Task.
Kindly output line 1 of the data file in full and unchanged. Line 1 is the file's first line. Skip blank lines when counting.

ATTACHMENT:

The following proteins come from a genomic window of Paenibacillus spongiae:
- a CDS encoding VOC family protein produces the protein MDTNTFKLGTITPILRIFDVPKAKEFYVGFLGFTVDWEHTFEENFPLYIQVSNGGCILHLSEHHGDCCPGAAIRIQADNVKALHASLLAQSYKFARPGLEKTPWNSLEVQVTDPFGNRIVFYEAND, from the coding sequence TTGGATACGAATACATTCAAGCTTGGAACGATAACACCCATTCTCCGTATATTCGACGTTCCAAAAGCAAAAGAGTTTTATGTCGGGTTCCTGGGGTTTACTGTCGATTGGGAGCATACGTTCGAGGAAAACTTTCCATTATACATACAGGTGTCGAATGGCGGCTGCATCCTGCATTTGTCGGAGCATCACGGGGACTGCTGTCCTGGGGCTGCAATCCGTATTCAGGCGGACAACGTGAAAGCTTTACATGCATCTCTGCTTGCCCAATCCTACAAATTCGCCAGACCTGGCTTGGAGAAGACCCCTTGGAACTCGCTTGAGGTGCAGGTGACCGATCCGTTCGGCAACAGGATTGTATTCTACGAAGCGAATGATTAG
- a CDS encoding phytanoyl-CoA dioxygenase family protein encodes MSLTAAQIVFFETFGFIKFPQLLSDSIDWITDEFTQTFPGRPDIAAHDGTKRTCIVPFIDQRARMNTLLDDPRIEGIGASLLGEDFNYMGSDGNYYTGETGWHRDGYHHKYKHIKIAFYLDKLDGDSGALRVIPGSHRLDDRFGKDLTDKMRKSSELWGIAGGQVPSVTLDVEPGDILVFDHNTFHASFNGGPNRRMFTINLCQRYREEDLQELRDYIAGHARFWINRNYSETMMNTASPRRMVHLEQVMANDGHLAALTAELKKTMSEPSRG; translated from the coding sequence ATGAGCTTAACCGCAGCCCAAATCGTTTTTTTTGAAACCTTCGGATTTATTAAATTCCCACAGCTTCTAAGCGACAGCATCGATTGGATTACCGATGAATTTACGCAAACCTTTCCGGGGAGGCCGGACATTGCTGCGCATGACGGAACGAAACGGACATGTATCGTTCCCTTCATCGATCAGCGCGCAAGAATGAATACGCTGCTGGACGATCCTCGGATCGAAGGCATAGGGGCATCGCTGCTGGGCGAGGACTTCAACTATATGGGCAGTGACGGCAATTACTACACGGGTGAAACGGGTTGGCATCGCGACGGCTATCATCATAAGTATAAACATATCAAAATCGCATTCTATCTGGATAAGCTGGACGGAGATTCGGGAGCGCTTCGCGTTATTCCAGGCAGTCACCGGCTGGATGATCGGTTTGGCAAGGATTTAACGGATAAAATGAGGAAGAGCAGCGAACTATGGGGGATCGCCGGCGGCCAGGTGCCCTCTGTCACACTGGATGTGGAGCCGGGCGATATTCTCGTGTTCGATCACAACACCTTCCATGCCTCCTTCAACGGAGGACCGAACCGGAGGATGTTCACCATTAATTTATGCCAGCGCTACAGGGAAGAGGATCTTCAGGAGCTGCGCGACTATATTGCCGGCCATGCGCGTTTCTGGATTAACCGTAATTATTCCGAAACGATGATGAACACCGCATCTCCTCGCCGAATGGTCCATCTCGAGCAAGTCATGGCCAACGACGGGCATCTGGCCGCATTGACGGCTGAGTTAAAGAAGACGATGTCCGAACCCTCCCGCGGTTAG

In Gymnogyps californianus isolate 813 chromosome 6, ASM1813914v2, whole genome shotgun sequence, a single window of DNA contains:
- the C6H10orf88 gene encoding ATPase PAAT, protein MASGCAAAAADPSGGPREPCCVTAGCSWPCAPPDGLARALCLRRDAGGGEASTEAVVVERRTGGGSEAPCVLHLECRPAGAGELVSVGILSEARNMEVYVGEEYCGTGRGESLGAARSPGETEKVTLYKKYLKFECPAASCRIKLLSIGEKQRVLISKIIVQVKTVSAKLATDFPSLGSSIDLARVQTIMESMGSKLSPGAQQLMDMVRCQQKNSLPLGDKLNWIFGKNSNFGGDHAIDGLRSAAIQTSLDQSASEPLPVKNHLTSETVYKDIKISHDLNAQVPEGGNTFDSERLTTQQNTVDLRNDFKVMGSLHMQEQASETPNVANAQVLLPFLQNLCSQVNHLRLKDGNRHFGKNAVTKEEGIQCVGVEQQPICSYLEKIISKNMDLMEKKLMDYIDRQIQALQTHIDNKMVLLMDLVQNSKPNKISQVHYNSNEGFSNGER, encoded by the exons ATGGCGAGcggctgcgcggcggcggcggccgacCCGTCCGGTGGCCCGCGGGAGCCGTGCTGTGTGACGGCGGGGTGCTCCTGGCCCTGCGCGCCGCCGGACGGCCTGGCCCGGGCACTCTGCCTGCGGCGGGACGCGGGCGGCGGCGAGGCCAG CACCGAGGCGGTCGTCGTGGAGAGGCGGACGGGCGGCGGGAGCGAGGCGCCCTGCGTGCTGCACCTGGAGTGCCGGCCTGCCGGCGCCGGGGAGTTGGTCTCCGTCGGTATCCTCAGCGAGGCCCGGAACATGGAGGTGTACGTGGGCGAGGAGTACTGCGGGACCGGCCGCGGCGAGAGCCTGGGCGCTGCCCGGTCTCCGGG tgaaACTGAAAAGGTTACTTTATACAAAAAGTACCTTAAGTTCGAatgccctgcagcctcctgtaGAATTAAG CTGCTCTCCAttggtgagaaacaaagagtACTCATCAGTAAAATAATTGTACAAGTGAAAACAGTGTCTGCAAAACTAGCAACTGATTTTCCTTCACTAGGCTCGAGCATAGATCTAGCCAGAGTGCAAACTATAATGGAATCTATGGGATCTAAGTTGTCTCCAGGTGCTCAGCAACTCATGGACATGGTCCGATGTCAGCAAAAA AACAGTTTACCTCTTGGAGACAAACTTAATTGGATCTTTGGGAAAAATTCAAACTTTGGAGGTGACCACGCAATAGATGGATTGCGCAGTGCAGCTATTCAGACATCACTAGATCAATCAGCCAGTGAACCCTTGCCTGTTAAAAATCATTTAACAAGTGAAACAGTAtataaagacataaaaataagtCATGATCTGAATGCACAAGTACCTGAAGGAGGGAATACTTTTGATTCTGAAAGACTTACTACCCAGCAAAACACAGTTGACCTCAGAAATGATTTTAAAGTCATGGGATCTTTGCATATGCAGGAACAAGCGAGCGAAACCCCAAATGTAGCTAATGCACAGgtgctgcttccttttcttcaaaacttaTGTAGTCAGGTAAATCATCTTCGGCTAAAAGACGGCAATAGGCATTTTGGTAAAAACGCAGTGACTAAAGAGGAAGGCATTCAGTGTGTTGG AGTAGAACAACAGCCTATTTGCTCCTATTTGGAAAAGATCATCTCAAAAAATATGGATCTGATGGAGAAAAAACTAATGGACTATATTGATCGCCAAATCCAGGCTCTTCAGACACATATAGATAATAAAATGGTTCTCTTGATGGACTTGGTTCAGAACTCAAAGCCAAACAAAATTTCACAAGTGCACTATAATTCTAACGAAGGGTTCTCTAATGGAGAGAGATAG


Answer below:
The following proteins come from a genomic window of Paenibacillus spongiae: